Softbank has upped its investment in security firm Cybereason, as the focus on artificial intelligence (AI) continues, writes Banking Technology's sister publication Telecoms.com. The additional $100 million investment from Softbank now makes the firm the largest investor, with CRV, Spark Capital, and Lockheed Martin also involved. An AI-driven security solution can work continuously and more efficiently than a human, but also use machine learning to access content on the internet to learn about potential attacks it could face. This isn't about replacing humans because an AI is cheaper, it is a job which simply cannot be done by the security team; with the number of access points, the task is too much to ask for.
Anusha is a software engineer on the WSO2 real-time analytics team, where he researches and analyzes various methods of video processing to support solutions, such as surveillance and monitoring. With traffic monitoring, video processing can be used to detect vehicles, monitor vehicle density, and track vehicles by reading their license plates. Common applications are to use video feeds from traffic cameras to identify speeding vehicles or to observe the traffic flow speed on highways to, for example, predict travel time or dynamically calculate toll values. The sources may include video streaming devices, such as CCTV cameras, traffic cameras, online video feeds, or any other video source.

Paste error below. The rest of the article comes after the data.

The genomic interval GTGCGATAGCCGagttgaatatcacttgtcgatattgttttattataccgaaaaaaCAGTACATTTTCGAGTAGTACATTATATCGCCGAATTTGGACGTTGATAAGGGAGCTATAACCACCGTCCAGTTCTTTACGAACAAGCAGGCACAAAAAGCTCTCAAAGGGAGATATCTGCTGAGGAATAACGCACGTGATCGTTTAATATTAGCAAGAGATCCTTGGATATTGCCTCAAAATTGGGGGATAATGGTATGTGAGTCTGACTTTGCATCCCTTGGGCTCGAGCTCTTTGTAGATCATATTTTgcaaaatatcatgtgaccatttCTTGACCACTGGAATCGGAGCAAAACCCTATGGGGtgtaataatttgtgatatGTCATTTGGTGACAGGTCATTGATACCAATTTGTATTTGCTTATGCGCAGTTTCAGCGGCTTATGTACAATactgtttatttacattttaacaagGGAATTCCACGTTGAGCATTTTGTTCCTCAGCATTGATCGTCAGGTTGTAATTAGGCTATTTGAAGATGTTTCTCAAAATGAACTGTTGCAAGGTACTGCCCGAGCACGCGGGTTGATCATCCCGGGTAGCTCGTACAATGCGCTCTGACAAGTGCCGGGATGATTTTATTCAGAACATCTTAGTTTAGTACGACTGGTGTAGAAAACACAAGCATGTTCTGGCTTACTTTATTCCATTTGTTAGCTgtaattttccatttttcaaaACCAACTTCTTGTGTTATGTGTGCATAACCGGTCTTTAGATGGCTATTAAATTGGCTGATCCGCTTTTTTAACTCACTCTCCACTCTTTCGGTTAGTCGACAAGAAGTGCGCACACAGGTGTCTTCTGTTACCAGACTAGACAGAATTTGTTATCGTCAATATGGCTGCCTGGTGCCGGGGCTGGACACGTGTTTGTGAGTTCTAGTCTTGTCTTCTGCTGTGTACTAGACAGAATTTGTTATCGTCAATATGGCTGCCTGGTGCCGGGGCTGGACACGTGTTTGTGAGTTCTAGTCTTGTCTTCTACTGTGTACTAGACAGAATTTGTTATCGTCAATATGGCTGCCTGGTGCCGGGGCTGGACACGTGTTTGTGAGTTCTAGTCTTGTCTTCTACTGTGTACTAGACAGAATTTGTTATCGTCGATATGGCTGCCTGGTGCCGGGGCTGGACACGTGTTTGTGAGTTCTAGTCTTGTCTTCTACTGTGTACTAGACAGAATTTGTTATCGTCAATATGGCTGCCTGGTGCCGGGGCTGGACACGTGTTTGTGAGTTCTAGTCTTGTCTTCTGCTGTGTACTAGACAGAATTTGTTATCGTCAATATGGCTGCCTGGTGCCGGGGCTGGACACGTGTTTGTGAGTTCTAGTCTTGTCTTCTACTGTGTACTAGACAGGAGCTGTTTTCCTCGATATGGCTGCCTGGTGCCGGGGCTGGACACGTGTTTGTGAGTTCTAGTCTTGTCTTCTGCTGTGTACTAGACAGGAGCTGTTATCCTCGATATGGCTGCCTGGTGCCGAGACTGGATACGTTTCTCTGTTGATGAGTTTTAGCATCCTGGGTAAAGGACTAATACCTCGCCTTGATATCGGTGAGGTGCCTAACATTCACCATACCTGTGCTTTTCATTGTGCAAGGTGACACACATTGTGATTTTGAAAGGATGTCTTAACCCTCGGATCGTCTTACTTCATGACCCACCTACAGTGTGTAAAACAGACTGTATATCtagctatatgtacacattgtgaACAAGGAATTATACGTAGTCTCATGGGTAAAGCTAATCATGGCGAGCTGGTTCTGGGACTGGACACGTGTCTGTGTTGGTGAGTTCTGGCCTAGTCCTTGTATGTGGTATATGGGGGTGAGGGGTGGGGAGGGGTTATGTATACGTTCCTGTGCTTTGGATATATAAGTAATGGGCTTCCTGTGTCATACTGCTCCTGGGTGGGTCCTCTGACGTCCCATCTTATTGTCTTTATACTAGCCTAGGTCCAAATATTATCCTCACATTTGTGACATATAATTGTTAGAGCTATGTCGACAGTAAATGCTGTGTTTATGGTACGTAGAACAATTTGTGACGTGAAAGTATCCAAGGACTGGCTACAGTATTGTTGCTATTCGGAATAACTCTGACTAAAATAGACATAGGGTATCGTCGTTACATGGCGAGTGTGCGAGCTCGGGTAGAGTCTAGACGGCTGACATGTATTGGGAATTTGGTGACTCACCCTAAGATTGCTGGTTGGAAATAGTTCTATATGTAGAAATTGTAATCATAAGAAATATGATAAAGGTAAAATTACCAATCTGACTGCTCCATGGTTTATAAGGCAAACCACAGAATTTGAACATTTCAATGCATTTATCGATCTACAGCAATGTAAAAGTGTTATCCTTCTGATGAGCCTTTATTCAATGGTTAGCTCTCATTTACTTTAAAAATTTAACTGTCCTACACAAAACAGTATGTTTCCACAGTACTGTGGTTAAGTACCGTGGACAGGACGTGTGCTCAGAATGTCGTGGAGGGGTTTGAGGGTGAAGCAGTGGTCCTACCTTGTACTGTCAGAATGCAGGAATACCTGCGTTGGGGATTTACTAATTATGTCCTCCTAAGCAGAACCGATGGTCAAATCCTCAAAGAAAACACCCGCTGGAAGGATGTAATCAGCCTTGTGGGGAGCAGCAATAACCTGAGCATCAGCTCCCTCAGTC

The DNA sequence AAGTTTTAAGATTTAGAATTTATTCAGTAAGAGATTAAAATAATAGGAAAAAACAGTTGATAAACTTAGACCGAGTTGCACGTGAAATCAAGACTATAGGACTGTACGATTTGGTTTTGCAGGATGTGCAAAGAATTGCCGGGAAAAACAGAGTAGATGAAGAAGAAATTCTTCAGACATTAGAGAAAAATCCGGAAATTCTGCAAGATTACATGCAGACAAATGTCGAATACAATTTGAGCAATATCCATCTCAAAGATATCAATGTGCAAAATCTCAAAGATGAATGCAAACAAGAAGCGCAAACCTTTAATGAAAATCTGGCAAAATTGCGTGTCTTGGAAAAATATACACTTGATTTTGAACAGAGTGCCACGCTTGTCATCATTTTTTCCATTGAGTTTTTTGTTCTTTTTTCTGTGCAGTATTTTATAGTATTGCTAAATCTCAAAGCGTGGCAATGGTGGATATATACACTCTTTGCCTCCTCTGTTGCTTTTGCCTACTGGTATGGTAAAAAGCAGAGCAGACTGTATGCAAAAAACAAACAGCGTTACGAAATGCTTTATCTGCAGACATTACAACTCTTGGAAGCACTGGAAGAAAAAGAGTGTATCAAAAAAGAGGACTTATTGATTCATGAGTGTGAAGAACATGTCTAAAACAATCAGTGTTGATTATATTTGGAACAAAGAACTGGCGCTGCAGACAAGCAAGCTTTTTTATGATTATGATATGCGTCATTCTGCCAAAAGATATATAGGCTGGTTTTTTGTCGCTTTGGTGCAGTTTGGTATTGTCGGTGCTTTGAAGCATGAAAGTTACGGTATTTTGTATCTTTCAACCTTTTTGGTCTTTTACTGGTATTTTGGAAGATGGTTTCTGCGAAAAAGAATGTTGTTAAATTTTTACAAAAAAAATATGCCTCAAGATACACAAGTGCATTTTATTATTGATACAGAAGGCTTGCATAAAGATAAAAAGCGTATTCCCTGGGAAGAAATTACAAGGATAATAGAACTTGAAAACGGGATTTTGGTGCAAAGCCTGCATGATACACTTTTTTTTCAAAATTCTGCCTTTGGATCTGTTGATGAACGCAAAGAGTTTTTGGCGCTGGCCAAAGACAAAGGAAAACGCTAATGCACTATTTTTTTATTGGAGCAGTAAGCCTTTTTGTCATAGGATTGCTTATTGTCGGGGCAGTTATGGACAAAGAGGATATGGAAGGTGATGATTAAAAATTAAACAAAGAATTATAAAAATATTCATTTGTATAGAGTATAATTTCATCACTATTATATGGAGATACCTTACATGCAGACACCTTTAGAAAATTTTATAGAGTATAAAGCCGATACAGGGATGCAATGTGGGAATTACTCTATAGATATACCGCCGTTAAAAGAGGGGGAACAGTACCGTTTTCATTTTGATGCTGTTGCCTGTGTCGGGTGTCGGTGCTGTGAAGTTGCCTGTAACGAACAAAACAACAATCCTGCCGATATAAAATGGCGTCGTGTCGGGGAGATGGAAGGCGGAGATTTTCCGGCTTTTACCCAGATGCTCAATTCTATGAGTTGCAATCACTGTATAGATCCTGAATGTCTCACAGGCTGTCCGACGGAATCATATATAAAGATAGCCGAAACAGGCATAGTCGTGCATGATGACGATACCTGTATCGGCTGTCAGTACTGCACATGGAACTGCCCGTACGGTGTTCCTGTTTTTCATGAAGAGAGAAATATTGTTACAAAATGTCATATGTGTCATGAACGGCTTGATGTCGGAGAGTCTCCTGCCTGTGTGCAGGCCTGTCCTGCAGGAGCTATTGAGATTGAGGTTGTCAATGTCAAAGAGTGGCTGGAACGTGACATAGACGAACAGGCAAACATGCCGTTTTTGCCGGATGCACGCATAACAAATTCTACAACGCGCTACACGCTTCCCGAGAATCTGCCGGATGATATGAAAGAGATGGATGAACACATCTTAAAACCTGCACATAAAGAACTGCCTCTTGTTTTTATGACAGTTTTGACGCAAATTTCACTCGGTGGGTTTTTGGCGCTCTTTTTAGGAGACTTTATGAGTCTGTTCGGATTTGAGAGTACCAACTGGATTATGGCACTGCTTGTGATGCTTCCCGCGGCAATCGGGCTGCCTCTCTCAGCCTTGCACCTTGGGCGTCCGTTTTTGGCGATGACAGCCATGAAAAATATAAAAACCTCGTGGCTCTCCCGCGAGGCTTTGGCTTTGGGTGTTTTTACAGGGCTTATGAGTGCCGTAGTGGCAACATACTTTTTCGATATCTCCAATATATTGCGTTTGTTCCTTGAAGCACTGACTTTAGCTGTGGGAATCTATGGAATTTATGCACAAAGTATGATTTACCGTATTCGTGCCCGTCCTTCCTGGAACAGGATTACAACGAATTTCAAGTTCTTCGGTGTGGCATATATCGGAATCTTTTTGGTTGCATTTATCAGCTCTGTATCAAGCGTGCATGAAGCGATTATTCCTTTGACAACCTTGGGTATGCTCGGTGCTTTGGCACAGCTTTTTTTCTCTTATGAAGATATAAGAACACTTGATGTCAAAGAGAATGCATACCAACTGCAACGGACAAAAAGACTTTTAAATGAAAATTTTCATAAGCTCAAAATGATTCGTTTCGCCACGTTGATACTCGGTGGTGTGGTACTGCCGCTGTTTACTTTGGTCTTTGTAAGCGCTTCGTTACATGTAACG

Recent weeks have brought controversy over electronic billboards in restaurants and shopping precincts that utilize advanced facial recognition techniques to not only provide personalized advertisements but also measure and record the consumer and their response, ostensibly to enable retailers to provide more targeted marketing and services. They believe this will have "big implications for our projects in retail and security, including allowing CCTV cameras to detect potential criminals and fugitives by marking them as suspicious if they express emotions like fear, hatred, or nervousness." While the increasing use of facial recognition in crime prevention and detection in public spaces is controversial, its' good arguably outweighs the lack of privacy. Yet facial recognition tech for marketing and retail purposes is less compelling, especially as we don't know how advanced the AI could get in the future.